US 3532038 A
Abstract available in
Claims available in
Description (OCR text may contain errors)
350-157 "1 5! OR 3.532.113? Y 11,623 C/ United States Paten. 1 3,532,038  Inventor Hans R. Rottma nn I  ReferencesCited h PP ggg p m 470858 3/ILQ1ZZTEZsTATES PATENTS 1 1 Filed 15213563 12/1924 152553;:31'"'Jjjjijiiijjii:v ill/f7;
 Patented Oct.6,l970
. 1935.471 11/1933 Kanolt 95/|8 1 X  Ass'gnee "9" Busmess 2,174.003 9/1939 Ives 95/1 8(P1UX Corporation Armonk. New York Primary ExaminerJohn M. Horan a corporation of New York Attorneys-Hamlin and Jancin and Henry Powers ABSTRACT: An optical system having a multitude of minute lenses disposed within a laminated structure in an array forming a lenticular screen of the Flys Eye" type. A surface of a  MULTI-LENS DEVICES FOR THE FABRICATION OF SEMICONDUCTOR DEVICES 7 Chums 35 Drawing transparent component sheet member is recessed with a mul-  US. Cl 95/18, titude of lenticular cavities which are filled with a refractive 355/46, 355/54 fluid. The recessed surface hasjuxtaposed over it, in order. an
[5|] Int. Cl ..G03b 27/04 opaque aperture plate and a transparent cover member with  Field of Search 95/18; the aperture plate having a multitude of openings correspond- 355/46, 54 ing in number to and in register with the fluid filled cavities.
Patented Oct. 6, 1970 Sheet 1 of 7 INVENTOR HANS R. ROTTMANN FIG. 4
ATTORNEY Patented Oct. 6, 1970 3,532,038
Sheet 3 of? FIG.
Patented Oct. 6, 1970 Sheet FIG. 7F
Patented Oct. 6, 1970 3,532,038
sheet 4 of? Patented Oct. 6, 1970 Sheet 5 of '7 Patented Oct. 6, 1970 Sheet FIG.14A
Ptented Oct. 6, 1970 3,532,038
MULTI-LENS DEVICES FOR THE FABRICATION OF SEMICONDUCTOR DEVICES FIELD OF THE INVENTION This invention relates to image projecting devices and more particularly to an integral planar multi-lens structure of the "Fly's Eye" type adapted for the reproduction of a plurality ofimages from a single configuration.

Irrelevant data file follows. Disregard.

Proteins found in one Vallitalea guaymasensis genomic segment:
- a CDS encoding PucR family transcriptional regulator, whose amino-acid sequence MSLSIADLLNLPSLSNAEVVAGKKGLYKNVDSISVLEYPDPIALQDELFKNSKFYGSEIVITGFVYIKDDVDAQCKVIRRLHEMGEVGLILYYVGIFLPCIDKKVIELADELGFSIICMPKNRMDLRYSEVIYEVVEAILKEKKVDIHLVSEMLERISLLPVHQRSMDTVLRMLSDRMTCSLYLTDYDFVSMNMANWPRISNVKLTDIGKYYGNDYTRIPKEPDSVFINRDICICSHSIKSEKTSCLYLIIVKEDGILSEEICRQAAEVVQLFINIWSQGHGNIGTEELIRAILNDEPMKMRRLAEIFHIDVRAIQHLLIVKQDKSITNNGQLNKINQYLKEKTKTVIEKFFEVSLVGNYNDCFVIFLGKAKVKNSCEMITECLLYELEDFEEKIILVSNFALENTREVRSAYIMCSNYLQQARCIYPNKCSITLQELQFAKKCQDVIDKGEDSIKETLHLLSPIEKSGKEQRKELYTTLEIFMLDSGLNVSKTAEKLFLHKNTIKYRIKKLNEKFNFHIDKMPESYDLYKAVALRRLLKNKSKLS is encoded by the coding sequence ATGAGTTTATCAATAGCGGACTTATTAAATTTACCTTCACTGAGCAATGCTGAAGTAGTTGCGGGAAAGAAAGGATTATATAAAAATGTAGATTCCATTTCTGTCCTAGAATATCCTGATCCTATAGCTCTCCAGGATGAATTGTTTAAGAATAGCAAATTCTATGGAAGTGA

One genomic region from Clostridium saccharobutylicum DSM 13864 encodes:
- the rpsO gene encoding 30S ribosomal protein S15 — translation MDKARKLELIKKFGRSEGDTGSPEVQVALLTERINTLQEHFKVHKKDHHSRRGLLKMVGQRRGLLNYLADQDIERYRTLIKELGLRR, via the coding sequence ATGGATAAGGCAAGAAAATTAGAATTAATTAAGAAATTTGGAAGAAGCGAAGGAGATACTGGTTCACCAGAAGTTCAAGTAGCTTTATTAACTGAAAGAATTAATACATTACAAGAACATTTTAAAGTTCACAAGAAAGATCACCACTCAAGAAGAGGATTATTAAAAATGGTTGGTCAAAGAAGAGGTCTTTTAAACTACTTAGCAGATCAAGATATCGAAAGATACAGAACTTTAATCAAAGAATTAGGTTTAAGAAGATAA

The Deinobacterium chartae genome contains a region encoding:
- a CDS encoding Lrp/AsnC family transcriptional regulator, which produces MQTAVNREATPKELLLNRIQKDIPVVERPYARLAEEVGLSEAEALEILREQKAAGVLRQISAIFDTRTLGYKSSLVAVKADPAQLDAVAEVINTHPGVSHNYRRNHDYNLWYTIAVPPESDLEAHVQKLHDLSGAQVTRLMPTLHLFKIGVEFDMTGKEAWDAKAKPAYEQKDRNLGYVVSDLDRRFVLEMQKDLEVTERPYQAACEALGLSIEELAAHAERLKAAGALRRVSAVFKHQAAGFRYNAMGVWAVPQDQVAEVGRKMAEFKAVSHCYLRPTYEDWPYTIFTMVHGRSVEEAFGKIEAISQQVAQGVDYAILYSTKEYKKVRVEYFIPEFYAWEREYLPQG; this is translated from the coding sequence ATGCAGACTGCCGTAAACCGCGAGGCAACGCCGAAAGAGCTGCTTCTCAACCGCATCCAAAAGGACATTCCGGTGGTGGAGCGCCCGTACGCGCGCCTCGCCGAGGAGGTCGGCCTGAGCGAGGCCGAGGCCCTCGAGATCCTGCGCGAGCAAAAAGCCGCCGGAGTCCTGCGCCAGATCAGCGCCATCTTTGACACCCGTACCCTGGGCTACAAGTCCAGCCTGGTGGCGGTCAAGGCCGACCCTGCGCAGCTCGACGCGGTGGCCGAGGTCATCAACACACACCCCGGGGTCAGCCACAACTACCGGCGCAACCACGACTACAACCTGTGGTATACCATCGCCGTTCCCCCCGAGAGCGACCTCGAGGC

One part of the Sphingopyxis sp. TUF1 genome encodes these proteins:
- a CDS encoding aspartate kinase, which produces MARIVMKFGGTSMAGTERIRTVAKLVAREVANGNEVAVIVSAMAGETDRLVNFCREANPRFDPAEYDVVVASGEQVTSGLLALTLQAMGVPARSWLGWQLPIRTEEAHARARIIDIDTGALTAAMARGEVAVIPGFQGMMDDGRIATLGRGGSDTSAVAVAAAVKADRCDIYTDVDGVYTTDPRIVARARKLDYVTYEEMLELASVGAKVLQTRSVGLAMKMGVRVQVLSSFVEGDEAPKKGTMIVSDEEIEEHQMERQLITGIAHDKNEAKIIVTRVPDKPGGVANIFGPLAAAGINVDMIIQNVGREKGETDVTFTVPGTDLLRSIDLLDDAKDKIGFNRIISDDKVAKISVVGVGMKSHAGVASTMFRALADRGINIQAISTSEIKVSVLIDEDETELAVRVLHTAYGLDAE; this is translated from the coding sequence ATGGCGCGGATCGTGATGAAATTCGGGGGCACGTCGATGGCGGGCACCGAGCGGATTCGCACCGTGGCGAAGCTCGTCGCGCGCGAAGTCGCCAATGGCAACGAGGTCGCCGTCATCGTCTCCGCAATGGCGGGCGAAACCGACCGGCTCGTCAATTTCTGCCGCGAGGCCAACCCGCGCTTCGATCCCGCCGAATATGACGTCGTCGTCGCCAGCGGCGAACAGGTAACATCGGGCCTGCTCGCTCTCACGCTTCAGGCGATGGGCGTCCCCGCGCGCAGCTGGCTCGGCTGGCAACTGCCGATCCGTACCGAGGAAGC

Although the multi-lens structures comprehended within this invention have various applications. as for example, projection ofcolored pictures and other reproduction techniques. the specific application to which the invention will be directed herein contemplates its specific utilization in the manufacture of semiconductor devices; as for example in the fabrication of photolithographic masks therefor.
DESCRIPTION OF THE PRIOR ART In the fabrication of semiconductor devices for the electronics and computer industries, various techniques are presently employed for the miniaturization of solid state components to virtually microscopic size. In this respect various processes are employed to produce large numbers of semiconductor devices from a single wafer of semiconductor material. For example. in one case, several hundred, or as many as a thousand transistors having substantially identical dimensional and electrical characteristics are formed from a single semiconductor starting wafer which is one-half inch to one inch square and which has a thickness of about l mils.